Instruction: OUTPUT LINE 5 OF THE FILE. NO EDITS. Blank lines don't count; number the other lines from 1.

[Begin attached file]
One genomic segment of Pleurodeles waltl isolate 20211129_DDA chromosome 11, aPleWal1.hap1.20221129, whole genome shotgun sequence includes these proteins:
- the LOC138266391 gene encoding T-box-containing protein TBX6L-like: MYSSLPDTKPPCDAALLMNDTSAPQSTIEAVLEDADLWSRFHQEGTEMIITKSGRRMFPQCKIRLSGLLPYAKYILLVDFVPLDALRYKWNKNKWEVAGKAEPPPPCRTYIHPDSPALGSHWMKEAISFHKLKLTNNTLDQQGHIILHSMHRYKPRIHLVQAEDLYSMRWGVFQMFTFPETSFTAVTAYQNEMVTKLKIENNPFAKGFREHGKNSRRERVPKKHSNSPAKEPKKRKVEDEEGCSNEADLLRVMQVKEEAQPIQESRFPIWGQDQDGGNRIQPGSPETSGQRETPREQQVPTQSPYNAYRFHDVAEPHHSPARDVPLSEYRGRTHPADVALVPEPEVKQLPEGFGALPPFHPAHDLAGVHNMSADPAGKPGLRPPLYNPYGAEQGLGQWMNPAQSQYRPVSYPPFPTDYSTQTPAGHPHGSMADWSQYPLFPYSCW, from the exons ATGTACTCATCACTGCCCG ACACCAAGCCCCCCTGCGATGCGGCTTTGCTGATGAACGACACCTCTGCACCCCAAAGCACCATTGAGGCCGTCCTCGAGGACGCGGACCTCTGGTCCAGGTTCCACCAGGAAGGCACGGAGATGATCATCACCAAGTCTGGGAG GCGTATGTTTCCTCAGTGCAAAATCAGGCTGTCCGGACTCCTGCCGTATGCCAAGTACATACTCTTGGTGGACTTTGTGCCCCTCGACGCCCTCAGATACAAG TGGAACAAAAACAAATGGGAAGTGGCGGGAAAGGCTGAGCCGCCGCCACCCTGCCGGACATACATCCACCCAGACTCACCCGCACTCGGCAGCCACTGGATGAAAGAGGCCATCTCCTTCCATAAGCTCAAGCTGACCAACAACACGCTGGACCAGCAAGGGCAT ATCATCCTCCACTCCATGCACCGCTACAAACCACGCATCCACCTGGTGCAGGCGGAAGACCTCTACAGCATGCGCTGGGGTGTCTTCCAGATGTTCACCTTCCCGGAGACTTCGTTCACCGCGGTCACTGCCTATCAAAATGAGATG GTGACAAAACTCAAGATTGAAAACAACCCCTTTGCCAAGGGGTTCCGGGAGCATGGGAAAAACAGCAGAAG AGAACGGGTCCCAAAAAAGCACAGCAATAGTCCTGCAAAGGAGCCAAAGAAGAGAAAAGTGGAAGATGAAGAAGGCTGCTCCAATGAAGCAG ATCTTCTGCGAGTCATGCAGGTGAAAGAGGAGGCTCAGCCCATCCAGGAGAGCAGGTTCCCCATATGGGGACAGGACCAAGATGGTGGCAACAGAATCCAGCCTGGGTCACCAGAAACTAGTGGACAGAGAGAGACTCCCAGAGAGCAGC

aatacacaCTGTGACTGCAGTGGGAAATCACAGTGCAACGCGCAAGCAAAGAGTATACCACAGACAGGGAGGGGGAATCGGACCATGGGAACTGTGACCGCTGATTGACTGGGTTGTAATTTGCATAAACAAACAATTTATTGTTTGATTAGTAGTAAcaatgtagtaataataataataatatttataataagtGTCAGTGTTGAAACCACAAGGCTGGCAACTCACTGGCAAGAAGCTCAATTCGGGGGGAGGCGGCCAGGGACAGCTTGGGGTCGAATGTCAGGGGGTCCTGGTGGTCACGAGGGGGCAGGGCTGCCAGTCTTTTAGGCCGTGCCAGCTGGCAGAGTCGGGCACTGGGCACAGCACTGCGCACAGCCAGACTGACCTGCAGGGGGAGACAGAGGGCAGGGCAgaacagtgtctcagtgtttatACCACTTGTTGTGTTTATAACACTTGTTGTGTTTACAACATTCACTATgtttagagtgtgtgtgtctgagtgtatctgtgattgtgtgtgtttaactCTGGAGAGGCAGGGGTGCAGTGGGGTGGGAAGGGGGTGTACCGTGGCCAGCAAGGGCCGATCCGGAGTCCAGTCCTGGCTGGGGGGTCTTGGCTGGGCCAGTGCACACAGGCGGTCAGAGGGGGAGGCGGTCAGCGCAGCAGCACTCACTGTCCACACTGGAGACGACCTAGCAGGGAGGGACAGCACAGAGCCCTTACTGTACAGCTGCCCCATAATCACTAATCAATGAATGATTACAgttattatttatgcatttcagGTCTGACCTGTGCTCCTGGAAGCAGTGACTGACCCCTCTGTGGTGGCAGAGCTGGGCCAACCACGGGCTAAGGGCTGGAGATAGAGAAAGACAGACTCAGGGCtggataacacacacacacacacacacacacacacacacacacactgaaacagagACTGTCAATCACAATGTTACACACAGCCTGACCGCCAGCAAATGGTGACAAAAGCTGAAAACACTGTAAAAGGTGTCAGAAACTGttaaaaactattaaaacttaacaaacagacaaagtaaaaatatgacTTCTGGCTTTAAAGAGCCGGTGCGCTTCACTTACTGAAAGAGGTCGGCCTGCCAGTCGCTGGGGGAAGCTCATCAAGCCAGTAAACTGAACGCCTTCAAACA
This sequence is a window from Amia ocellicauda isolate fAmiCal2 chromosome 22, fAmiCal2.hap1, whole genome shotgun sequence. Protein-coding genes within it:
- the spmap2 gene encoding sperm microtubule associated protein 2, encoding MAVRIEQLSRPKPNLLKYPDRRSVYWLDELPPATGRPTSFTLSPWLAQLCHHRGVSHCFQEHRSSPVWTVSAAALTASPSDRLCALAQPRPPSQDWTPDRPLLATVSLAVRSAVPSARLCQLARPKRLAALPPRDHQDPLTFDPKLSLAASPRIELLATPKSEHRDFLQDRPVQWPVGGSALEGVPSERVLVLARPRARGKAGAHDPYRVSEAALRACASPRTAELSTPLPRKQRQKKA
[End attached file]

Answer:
- the spmap2 gene encoding sperm microtubule associated protein 2, encoding MAVRIEQLSRPKPNLLKYPDRRSVYWLDELPPATGRPTSFTLSPWLAQLCHHRGVSHCFQEHRSSPVWTVSAAALTASPSDRLCALAQPRPPSQDWTPDRPLLATVSLAVRSAVPSARLCQLARPKRLAALPPRDHQDPLTFDPKLSLAASPRIELLATPKSEHRDFLQDRPVQWPVGGSALEGVPSERVLVLARPRARGKAGAHDPYRVSEAALRACASPRTAELSTPLPRKQRQKKA